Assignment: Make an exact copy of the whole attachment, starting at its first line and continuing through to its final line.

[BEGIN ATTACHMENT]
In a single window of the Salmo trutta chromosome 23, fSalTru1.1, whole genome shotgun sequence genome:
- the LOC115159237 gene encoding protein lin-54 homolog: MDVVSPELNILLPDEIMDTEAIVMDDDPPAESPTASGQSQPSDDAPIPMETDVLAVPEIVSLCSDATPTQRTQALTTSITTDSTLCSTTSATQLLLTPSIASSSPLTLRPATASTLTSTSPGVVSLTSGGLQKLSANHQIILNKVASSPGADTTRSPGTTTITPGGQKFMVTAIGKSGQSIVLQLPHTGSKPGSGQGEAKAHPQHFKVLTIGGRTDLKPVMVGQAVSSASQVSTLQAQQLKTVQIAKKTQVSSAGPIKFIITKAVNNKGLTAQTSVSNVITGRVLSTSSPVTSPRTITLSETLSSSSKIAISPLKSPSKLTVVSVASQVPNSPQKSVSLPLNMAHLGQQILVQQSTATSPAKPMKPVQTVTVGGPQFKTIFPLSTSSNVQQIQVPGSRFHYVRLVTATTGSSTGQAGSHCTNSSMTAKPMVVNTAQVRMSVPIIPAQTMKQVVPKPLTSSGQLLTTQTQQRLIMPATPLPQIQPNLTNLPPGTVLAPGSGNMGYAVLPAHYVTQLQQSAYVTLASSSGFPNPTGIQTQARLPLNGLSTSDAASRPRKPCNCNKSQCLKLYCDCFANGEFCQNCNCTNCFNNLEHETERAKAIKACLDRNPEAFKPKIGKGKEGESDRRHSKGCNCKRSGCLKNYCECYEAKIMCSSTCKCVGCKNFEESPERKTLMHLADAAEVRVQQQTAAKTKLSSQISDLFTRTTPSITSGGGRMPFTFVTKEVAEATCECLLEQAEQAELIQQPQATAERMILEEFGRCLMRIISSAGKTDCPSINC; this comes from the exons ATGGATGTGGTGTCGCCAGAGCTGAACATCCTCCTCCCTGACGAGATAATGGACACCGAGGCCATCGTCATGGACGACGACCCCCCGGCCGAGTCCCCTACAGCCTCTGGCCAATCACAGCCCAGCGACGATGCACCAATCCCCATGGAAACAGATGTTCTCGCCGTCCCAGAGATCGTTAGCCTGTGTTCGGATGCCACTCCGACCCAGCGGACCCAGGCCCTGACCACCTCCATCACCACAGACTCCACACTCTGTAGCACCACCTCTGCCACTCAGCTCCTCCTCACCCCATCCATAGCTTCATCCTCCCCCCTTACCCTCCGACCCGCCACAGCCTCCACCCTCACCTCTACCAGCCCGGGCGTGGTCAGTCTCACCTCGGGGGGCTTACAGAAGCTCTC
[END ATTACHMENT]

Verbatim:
In a single window of the Salmo trutta chromosome 23, fSalTru1.1, whole genome shotgun sequence genome:
- the LOC115159237 gene encoding protein lin-54 homolog: MDVVSPELNILLPDEIMDTEAIVMDDDPPAESPTASGQSQPSDDAPIPMETDVLAVPEIVSLCSDATPTQRTQALTTSITTDSTLCSTTSATQLLLTPSIASSSPLTLRPATASTLTSTSPGVVSLTSGGLQKLSANHQIILNKVASSPGADTTRSPGTTTITPGGQKFMVTAIGKSGQSIVLQLPHTGSKPGSGQGEAKAHPQHFKVLTIGGRTDLKPVMVGQAVSSASQVSTLQAQQLKTVQIAKKTQVSSAGPIKFIITKAVNNKGLTAQTSVSNVITGRVLSTSSPVTSPRTITLSETLSSSSKIAISPLKSPSKLTVVSVASQVPNSPQKSVSLPLNMAHLGQQILVQQSTATSPAKPMKPVQTVTVGGPQFKTIFPLSTSSNVQQIQVPGSRFHYVRLVTATTGSSTGQAGSHCTNSSMTAKPMVVNTAQVRMSVPIIPAQTMKQVVPKPLTSSGQLLTTQTQQRLIMPATPLPQIQPNLTNLPPGTVLAPGSGNMGYAVLPAHYVTQLQQSAYVTLASSSGFPNPTGIQTQARLPLNGLSTSDAASRPRKPCNCNKSQCLKLYCDCFANGEFCQNCNCTNCFNNLEHETERAKAIKACLDRNPEAFKPKIGKGKEGESDRRHSKGCNCKRSGCLKNYCECYEAKIMCSSTCKCVGCKNFEESPERKTLMHLADAAEVRVQQQTAAKTKLSSQISDLFTRTTPSITSGGGRMPFTFVTKEVAEATCECLLEQAEQAELIQQPQATAERMILEEFGRCLMRIISSAGKTDCPSINC; this comes from the exons ATGGATGTGGTGTCGCCAGAGCTGAACATCCTCCTCCCTGACGAGATAATGGACACCGAGGCCATCGTCATGGACGACGACCCCCCGGCCGAGTCCCCTACAGCCTCTGGCCAATCACAGCCCAGCGACGATGCACCAATCCCCATGGAAACAGATGTTCTCGCCGTCCCAGAGATCGTTAGCCTGTGTTCGGATGCCACTCCGACCCAGCGGACCCAGGCCCTGACCACCTCCATCACCACAGACTCCACACTCTGTAGCACCACCTCTGCCACTCAGCTCCTCCTCACCCCATCCATAGCTTCATCCTCCCCCCTTACCCTCCGACCCGCCACAGCCTCCACCCTCACCTCTACCAGCCCGGGCGTGGTCAGTCTCACCTCGGGGGGCTTACAGAAGCTCTC